“The Summer Wives,” by Beatriz Williams, is the story of new money, old money, and no money colliding on an island in the north east coast, told primarily from the point of view of the wealthy (by marrying into it) Miranda. As she spends her first summer on Winthrop Island, among people who’ve been summering their for generations and among the people who live there year round, she’s swept up in the wake of her dramatic new step-sister Isobel. In the few short months she’s there, Miranda gets caught up in a secret of the island, and in the arms of a handsome fisherman/light house keeper. I received a copy of this book in exchange for a review. The novel bounces around in time a bit to build a story around specific characters and maintain a sense of mystery. The “mystery” is blatantly obvious to anyone who’s picked up a book before, leaving the reader to do a bit of math to figure out exactly how old people are at different points in the story. That said, the descriptions of the island, the residents (mostly part time but a few full time), and the drinking culture of the era(s) are…

“Caged,” by Ellison Cooper

“Caged,” by Ellison Cooper, is a fast paced thriller about FBI neuroscientist Sayer Altair, who winds up leading the hunt for an especially twisted serial killer. Said serial killer is kidnapping young women and locking them in cages, dosing them with psychoactive drugs, priming them with mythology about death and dying, and then starving them. It’s a long, slow, scary way to die. Altair and her team are eager to end the cycle of killings and prevent any more girls from being tortured and killed. I won this book in a Goodreads Giveaway, but my opinion is my own. Content Note: forced outing of someone intersex/trans There’s really cliched words used to describe thrillers: roller coaster, page turner, gripping, full of twists, etc. “Caged” is all of those and more. “Caged” is a very fast read with a few great red herrings that come across not as cheap or cheating but as organic parts of the story. When I was fooled, so were the rest of the characters, in a very believable way. Cooper does a great job using our expectations against us. Cooper’s characters are interesting as well: flawed, hurting Altair and her incredible grandmother; her partner Vik; FBI…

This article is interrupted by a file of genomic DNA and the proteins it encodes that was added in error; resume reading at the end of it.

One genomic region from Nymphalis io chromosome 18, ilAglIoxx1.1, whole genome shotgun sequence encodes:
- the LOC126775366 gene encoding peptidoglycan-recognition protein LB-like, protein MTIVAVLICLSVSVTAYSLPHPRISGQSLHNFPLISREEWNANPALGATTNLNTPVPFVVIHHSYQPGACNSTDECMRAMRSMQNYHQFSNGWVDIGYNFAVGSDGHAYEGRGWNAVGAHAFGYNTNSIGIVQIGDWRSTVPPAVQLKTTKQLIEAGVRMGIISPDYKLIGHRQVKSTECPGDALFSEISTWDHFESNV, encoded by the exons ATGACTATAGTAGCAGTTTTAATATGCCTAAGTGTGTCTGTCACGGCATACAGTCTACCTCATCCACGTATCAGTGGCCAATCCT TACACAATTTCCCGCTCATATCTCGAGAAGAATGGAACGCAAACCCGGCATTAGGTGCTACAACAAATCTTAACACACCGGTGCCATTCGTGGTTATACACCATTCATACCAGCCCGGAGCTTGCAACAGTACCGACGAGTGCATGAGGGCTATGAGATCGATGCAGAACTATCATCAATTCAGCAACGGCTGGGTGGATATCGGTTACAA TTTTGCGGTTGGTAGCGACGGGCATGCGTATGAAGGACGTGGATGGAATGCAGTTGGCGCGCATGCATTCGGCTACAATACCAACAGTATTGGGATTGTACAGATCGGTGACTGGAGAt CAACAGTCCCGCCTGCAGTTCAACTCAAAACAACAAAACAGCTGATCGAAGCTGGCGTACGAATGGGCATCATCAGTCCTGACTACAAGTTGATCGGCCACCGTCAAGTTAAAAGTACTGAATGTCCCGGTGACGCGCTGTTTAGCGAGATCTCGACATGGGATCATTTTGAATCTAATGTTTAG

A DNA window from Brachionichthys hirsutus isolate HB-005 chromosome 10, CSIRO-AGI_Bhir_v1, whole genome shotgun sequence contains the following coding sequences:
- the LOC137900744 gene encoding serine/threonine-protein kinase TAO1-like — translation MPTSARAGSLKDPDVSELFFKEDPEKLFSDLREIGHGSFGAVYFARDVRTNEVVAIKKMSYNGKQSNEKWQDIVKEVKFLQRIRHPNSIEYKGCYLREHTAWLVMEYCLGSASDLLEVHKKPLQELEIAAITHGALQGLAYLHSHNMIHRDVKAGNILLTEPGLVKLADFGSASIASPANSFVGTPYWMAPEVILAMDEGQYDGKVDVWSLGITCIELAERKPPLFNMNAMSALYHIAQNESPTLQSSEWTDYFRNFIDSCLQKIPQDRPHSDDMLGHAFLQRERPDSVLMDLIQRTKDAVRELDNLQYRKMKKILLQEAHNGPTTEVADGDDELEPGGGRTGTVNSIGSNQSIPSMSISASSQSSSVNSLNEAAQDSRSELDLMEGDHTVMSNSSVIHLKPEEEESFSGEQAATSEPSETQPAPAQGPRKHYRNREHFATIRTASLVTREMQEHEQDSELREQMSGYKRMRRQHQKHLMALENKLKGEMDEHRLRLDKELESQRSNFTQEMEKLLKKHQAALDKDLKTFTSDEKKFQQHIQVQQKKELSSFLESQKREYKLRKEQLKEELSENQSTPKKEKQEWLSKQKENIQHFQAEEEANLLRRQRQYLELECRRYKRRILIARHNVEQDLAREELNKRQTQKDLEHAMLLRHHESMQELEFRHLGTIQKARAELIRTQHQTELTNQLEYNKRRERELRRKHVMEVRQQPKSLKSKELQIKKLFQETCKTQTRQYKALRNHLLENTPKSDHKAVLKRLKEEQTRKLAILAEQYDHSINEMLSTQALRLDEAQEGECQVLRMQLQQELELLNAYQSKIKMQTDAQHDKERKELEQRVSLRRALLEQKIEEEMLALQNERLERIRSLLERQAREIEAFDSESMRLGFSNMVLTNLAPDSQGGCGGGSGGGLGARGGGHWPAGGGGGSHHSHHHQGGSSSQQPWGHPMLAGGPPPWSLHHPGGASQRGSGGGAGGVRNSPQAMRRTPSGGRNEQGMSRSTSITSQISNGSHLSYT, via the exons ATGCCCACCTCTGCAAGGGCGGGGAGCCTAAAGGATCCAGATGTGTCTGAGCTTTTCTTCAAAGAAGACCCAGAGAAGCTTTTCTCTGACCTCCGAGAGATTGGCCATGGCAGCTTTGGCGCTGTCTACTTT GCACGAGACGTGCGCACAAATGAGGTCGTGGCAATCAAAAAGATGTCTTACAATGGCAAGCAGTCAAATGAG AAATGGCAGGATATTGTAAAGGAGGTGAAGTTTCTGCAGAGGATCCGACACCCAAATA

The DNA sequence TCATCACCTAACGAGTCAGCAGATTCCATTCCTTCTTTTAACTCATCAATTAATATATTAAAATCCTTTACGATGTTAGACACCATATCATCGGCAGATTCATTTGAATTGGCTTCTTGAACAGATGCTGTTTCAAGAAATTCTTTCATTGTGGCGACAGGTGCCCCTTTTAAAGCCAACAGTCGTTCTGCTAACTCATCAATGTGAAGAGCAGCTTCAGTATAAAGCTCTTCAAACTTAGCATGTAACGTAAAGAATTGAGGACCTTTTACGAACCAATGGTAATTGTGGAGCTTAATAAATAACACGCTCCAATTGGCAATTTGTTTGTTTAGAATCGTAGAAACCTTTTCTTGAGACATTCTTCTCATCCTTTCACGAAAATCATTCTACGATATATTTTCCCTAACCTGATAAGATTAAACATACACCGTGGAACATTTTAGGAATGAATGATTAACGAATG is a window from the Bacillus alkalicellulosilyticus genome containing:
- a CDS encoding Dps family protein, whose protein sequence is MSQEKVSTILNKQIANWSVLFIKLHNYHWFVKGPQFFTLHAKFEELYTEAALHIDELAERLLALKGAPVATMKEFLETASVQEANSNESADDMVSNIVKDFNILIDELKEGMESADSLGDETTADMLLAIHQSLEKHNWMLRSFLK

“The Ghost Script,” by Jules Feiffer
2018 Publication , 5 star , graphic novel / June 20, 2018

Oh my god. I won “The Ghost Script” by Jules Feiffer in a good reads giveaway and my very excited opinion is honestly mine. “The Ghost Script” is the third book in a trilogy. If I’d realized that I wouldn’t have entered the contest, as I haven’t read the first two and it can be hard to jump into a series partway through without knowing what’s gone before. But I’m really glad that I entered the contest (and, of course, that I won). The noir-ish series covers the McCarthy era of anti-communism, the Red Scare, the blacklisting of folks in Hollywood and the politics of the time. There’s right wing unions, left wing unions, communists, trotskyites, and young nazis. The main protagonist is Archie Goldman, a private dick who is… not very glamorous and loses just about every fight he gets into, including fights with himself over what he should or shouldn’t do. There’s a cast of other PoV characters exploring different themes and adventures as well, including murder and revenge. The book is very well paced and even though I was a bit lost at times because I hadn’t read the previous two volumes, I was mostly able to…

“The King’s Justice” by E. M. Powell
2018 Publication , 4 star , novel / June 18, 2018

“The King’s Justice” is a medieval murder mystery/thriller by E. M. Powell, the first in a new series and thus a good jumping on point for people who are interested in murder mysteries/thrillers set in the medieval period. I won this book in a goodreads giveaway and this review is my own opinion. Content Note: threatened sexual assault to more than one party, domestic violence It’s 1176 and Aelred Barling, a clerk in the traveling court of King Henry the II, is sent to a small hamlet in the middle of nowhere to investigate a murder. As a representative of the king, he is there to make sure that proper procedures are followed and justice is served. He brings along an assistant, Hugo Stanton, a messenger that also works for the court. They don’t like each other very much but have to learn to work together… which is a common enough trope but Powell manages to make it feel realistic and organic, not a cliche. The case initially seems obvious. The suspect is locked in a cell and the townsfolk and lord are certain he’s guilty. Barling is ready to give approval for the execution and go home, until Stanton…